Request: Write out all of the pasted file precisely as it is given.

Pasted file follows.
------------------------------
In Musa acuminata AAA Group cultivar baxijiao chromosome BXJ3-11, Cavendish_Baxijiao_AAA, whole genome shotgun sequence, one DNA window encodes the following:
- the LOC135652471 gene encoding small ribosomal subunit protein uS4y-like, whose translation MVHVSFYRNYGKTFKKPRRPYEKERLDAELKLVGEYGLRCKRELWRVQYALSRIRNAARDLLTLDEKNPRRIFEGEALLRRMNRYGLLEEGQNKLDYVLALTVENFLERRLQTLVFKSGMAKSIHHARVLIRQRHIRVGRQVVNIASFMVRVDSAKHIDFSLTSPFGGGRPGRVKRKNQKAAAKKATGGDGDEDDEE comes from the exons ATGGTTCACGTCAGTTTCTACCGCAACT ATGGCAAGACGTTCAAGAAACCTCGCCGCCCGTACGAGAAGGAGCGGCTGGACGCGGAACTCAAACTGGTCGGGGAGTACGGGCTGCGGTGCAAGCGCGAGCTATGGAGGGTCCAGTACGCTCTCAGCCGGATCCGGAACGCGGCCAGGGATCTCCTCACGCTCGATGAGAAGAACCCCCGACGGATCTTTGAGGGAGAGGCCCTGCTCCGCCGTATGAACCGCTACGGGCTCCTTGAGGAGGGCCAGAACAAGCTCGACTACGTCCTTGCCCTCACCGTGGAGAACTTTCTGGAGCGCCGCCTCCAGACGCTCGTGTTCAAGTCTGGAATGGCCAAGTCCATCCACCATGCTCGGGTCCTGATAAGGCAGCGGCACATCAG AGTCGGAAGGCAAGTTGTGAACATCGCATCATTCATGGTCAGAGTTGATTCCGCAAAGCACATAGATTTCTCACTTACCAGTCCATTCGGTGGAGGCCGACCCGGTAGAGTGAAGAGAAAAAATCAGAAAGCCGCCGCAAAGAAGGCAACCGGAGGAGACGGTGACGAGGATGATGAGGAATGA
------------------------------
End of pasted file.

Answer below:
In Musa acuminata AAA Group cultivar baxijiao chromosome BXJ3-11, Cavendish_Baxijiao_AAA, whole genome shotgun sequence, one DNA window encodes the following:
- the LOC135652471 gene encoding small ribosomal subunit protein uS4y-like, whose translation MVHVSFYRNYGKTFKKPRRPYEKERLDAELKLVGEYGLRCKRELWRVQYALSRIRNAARDLLTLDEKNPRRIFEGEALLRRMNRYGLLEEGQNKLDYVLALTVENFLERRLQTLVFKSGMAKSIHHARVLIRQRHIRVGRQVVNIASFMVRVDSAKHIDFSLTSPFGGGRPGRVKRKNQKAAAKKATGGDGDEDDEE comes from the exons ATGGTTCACGTCAGTTTCTACCGCAACT ATGGCAAGACGTTCAAGAAACCTCGCCGCCCGTACGAGAAGGAGCGGCTGGACGCGGAACTCAAACTGGTCGGGGAGTACGGGCTGCGGTGCAAGCGCGAGCTATGGAGGGTCCAGTACGCTCTCAGCCGGATCCGGAACGCGGCCAGGGATCTCCTCACGCTCGATGAGAAGAACCCCCGACGGATCTTTGAGGGAGAGGCCCTGCTCCGCCGTATGAACCGCTACGGGCTCCTTGAGGAGGGCCAGAACAAGCTCGACTACGTCCTTGCCCTCACCGTGGAGAACTTTCTGGAGCGCCGCCTCCAGACGCTCGTGTTCAAGTCTGGAATGGCCAAGTCCATCCACCATGCTCGGGTCCTGATAAGGCAGCGGCACATCAG AGTCGGAAGGCAAGTTGTGAACATCGCATCATTCATGGTCAGAGTTGATTCCGCAAAGCACATAGATTTCTCACTTACCAGTCCATTCGGTGGAGGCCGACCCGGTAGAGTGAAGAGAAAAAATCAGAAAGCCGCCGCAAAGAAGGCAACCGGAGGAGACGGTGACGAGGATGATGAGGAATGA